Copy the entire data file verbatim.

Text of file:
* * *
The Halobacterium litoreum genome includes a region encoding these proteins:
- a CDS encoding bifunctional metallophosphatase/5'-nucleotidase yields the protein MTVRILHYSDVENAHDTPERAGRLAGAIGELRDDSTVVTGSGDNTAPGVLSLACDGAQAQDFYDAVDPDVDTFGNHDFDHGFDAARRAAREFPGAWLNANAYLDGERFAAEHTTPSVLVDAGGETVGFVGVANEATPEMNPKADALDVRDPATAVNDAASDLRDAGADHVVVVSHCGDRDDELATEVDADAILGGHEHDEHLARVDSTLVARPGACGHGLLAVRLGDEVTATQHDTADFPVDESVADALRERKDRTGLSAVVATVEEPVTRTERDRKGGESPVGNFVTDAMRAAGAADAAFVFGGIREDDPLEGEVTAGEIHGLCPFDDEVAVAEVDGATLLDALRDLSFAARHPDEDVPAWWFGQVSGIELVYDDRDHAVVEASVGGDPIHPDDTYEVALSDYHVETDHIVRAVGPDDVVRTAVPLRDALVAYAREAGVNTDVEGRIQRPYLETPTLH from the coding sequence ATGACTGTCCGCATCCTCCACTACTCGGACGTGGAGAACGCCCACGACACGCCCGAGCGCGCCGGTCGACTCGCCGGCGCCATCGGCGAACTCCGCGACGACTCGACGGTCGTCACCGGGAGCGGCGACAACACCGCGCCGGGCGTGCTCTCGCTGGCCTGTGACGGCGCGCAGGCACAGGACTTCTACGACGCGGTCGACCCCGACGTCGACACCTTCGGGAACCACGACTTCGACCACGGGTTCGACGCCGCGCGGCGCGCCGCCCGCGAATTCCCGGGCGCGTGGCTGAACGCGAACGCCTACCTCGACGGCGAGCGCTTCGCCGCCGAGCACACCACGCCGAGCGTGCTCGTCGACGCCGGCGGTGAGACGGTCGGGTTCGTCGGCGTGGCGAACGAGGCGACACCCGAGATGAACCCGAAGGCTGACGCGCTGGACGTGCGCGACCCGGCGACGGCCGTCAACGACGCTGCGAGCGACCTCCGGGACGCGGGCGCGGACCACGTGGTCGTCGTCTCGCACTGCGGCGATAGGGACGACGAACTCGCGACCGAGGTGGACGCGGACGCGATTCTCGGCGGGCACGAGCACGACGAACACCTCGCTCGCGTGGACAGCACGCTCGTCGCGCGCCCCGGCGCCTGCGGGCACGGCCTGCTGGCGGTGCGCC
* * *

The Halobacterium litoreum genome includes a region encoding these proteins:
- a CDS encoding bifunctional metallophosphatase/5'-nucleotidase yields the protein MTVRILHYSDVENAHDTPERAGRLAGAIGELRDDSTVVTGSGDNTAPGVLSLACDGAQAQDFYDAVDPDVDTFGNHDFDHGFDAARRAAREFPGAWLNANAYLDGERFAAEHTTPSVLVDAGGETVGFVGVANEATPEMNPKADALDVRDPATAVNDAASDLRDAGADHVVVVSHCGDRDDELATEVDADAILGGHEHDEHLARVDSTLVARPGACGHGLLAVRLGDEVTATQHDTADFPVDESVADALRERKDRTGLSAVVATVEEPVTRTERDRKGGESPVGNFVTDAMRAAGAADAAFVFGGIREDDPLEGEVTAGEIHGLCPFDDEVAVAEVDGATLLDALRDLSFAARHPDEDVPAWWFGQVSGIELVYDDRDHAVVEASVGGDPIHPDDTYEVALSDYHVETDHIVRAVGPDDVVRTAVPLRDALVAYAREAGVNTDVEGRIQRPYLETPTLH from the coding sequence ATGACTGTCCGCATCCTCCACTACTCGGACGTGGAGAACGCCCACGACACGCCCGAGCGCGCCGGTCGACTCGCCGGCGCCATCGGCGAACTCCGCGACGACTCGACGGTCGTCACCGGGAGCGGCGACAACACCGCGCCGGGCGTGCTCTCGCTGGCCTGTGACGGCGCGCAGGCACAGGACTTCTACGACGCGGTCGACCCCGACGTCGACACCTTCGGGAACCACGACTTCGACCACGGGTTCGACGCCGCGCGGCGCGCCGCCCGCGAATTCCCGGGCGCGTGGCTGAACGCGAACGCCTACCTCGACGGCGAGCGCTTCGCCGCCGAGCACACCACGCCGAGCGTGCTCGTCGACGCCGGCGGTGAGACGGTCGGGTTCGTCGGCGTGGCGAACGAGGCGACACCCGAGATGAACCCGAAGGCTGACGCGCTGGACGTGCGCGACCCGGCGACGGCCGTCAACGACGCTGCGAGCGACCTCCGGGACGCGGGCGCGGACCACGTGGTCGTCGTCTCGCACTGCGGCGATAGGGACGACGAACTCGCGACCGAGGTGGACGCGGACGCGATTCTCGGCGGGCACGAGCACGACGAACACCTCGCTCGCGTGGACAGCACGCTCGTCGCGCGCCCCGGCGCCTGCGGGCACGGCCTGCTGGCGGTGCGCC